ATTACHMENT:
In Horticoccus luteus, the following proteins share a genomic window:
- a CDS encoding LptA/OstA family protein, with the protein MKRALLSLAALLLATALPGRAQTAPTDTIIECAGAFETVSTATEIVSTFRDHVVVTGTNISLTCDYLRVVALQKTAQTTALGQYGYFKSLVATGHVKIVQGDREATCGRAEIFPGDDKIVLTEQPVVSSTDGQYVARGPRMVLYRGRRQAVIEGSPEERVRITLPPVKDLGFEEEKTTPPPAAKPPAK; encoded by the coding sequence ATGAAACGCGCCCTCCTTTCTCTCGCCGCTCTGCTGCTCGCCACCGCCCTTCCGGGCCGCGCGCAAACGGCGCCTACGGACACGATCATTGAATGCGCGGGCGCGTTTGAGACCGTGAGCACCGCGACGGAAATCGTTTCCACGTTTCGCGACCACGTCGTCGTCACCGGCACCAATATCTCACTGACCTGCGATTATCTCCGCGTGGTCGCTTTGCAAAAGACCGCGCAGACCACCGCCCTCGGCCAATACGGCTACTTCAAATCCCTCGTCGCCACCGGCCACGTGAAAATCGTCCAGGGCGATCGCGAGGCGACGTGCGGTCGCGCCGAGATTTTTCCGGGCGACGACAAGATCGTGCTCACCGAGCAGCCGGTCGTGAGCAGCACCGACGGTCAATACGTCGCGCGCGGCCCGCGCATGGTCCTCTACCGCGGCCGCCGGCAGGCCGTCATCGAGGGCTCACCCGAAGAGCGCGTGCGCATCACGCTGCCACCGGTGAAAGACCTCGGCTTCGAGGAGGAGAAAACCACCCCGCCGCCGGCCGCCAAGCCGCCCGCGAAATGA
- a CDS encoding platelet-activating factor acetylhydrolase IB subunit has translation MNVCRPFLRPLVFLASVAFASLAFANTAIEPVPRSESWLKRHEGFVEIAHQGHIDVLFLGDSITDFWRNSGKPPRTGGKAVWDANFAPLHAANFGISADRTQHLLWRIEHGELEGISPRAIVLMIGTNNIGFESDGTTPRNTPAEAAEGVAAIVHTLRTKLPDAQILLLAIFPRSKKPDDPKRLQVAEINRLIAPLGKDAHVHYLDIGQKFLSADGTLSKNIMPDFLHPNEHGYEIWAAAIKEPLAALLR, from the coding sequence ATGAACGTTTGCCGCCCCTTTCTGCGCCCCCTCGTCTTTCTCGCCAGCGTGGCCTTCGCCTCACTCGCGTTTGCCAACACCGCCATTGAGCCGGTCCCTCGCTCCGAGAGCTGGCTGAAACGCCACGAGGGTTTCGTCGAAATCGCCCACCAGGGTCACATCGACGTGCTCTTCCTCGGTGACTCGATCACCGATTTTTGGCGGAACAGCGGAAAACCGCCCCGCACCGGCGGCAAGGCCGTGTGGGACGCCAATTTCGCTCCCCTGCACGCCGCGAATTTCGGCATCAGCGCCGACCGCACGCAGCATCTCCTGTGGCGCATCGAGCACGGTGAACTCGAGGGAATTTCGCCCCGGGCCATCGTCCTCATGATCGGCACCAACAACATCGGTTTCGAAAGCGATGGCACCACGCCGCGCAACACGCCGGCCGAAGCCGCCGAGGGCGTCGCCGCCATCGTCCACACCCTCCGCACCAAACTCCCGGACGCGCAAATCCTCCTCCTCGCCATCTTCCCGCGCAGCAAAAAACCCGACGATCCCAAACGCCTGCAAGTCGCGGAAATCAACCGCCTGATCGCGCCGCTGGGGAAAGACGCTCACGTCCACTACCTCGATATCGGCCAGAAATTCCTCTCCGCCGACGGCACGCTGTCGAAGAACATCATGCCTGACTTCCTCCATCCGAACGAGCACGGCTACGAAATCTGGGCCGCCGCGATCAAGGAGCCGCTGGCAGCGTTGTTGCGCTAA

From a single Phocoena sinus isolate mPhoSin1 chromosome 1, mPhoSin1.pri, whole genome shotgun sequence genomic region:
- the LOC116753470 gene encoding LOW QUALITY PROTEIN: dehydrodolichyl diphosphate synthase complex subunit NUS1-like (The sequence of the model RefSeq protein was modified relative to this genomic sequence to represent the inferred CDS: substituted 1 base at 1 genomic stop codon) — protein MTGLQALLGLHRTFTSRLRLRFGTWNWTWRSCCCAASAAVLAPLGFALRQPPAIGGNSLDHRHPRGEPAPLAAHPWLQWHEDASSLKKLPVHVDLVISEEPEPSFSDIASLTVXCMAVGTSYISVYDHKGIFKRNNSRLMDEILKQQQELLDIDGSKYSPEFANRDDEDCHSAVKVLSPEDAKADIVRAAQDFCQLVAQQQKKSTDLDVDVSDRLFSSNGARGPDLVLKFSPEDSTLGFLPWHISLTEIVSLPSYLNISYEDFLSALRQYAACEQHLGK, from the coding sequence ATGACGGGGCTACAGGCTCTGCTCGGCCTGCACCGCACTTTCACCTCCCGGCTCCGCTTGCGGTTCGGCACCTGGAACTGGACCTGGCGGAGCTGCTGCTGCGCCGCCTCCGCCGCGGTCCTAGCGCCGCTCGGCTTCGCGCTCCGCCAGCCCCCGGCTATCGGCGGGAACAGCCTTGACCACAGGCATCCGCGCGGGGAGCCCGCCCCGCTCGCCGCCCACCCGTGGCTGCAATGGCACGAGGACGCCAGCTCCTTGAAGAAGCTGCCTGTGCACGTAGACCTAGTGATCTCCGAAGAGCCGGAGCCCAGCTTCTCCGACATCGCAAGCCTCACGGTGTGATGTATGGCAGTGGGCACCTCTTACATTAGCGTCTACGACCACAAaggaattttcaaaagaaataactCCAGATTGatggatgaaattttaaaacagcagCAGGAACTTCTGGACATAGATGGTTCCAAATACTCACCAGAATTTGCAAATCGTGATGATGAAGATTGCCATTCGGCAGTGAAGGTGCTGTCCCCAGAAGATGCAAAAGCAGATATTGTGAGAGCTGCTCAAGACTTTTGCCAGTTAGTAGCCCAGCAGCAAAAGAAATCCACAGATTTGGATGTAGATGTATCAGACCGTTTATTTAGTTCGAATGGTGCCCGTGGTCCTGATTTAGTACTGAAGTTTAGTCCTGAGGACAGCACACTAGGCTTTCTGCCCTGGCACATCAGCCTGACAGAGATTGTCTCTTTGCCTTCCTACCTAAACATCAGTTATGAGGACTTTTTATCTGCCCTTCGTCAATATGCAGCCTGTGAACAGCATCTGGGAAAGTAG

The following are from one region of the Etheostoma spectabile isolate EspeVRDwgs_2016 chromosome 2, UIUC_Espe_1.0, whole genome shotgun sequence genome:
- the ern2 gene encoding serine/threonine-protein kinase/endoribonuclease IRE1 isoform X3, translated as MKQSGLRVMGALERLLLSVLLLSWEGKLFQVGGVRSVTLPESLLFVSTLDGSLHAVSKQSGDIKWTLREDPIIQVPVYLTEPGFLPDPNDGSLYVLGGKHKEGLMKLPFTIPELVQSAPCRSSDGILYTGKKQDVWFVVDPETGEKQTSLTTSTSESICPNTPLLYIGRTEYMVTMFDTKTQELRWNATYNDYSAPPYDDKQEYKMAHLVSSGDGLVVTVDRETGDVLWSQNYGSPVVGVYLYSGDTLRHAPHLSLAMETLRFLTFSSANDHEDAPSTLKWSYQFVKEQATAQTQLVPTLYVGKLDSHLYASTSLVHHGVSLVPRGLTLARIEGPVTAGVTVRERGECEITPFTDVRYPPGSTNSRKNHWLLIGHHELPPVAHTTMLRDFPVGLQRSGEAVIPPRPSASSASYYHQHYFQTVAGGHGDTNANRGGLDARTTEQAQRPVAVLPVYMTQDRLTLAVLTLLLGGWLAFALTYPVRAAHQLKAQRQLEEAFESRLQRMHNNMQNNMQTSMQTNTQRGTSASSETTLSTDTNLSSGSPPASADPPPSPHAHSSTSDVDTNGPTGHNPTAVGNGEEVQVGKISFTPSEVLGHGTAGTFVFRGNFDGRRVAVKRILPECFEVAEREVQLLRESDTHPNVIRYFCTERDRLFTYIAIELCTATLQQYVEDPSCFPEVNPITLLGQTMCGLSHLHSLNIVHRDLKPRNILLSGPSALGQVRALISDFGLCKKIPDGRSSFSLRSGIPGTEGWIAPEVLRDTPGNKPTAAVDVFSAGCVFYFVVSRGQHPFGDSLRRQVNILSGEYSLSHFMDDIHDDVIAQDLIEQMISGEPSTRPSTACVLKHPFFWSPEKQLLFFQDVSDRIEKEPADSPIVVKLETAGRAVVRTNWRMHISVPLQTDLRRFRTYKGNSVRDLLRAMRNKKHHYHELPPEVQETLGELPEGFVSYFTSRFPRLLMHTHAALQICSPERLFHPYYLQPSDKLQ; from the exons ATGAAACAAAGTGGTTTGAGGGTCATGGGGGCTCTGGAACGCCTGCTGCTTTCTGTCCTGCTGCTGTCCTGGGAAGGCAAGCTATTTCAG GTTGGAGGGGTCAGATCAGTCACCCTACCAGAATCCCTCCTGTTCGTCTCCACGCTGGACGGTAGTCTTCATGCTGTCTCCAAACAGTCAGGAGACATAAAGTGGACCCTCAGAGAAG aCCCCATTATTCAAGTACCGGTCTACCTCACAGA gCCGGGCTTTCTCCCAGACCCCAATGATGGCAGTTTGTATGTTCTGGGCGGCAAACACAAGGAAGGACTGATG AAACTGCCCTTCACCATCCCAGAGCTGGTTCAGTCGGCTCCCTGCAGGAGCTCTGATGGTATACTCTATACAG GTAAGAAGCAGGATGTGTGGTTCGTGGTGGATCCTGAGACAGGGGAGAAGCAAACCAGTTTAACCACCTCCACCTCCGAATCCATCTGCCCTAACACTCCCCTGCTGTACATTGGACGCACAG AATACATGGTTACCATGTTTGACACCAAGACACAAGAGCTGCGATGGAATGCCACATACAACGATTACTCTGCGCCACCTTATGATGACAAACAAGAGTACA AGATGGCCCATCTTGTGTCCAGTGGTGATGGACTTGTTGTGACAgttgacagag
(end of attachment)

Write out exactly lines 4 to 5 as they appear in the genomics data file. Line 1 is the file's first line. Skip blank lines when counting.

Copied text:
From a single Phocoena sinus isolate mPhoSin1 chromosome 1, mPhoSin1.pri, whole genome shotgun sequence genomic region:
- the LOC116753470 gene encoding LOW QUALITY PROTEIN: dehydrodolichyl diphosphate synthase complex subunit NUS1-like (The sequence of the model RefSeq protein was modified relative to this genomic sequence to represent the inferred CDS: substituted 1 base at 1 genomic stop codon) — protein MTGLQALLGLHRTFTSRLRLRFGTWNWTWRSCCCAASAAVLAPLGFALRQPPAIGGNSLDHRHPRGEPAPLAAHPWLQWHEDASSLKKLPVHVDLVISEEPEPSFSDIASLTVXCMAVGTSYISVYDHKGIFKRNNSRLMDEILKQQQELLDIDGSKYSPEFANRDDEDCHSAVKVLSPEDAKADIVRAAQDFCQLVAQQQKKSTDLDVDVSDRLFSSNGARGPDLVLKFSPEDSTLGFLPWHISLTEIVSLPSYLNISYEDFLSALRQYAACEQHLGK, from the coding sequence ATGACGGGGCTACAGGCTCTGCTCGGCCTGCACCGCACTTTCACCTCCCGGCTCCGCTTGCGGTTCGGCACCTGGAACTGGACCTGGCGGAGCTGCTGCTGCGCCGCCTCCGCCGCGGTCCTAGCGCCGCTCGGCTTCGCGCTCCGCCAGCCCCCGGCTATCGGCGGGAACAGCCTTGACCACAGGCATCCGCGCGGGGAGCCCGCCCCGCTCGCCGCCCACCCGTGGCTGCAATGGCACGAGGACGCCAGCTCCTTGAAGAAGCTGCCTGTGCACGTAGACCTAGTGATCTCCGAAGAGCCGGAGCCCAGCTTCTCCGACATCGCAAGCCTCACGGTGTGATGTATGGCAGTGGGCACCTCTTACATTAGCGTCTACGACCACAAaggaattttcaaaagaaataactCCAGATTGatggatgaaattttaaaacagcagCAGGAACTTCTGGACATAGATGGTTCCAAATACTCACCAGAATTTGCAAATCGTGATGATGAAGATTGCCATTCGGCAGTGAAGGTGCTGTCCCCAGAAGATGCAAAAGCAGATATTGTGAGAGCTGCTCAAGACTTTTGCCAGTTAGTAGCCCAGCAGCAAAAGAAATCCACAGATTTGGATGTAGATGTATCAGACCGTTTATTTAGTTCGAATGGTGCCCGTGGTCCTGATTTAGTACTGAAGTTTAGTCCTGAGGACAGCACACTAGGCTTTCTGCCCTGGCACATCAGCCTGACAGAGATTGTCTCTTTGCCTTCCTACCTAAACATCAGTTATGAGGACTTTTTATCTGCCCTTCGTCAATATGCAGCCTGTGAACAGCATCTGGGAAAGTAG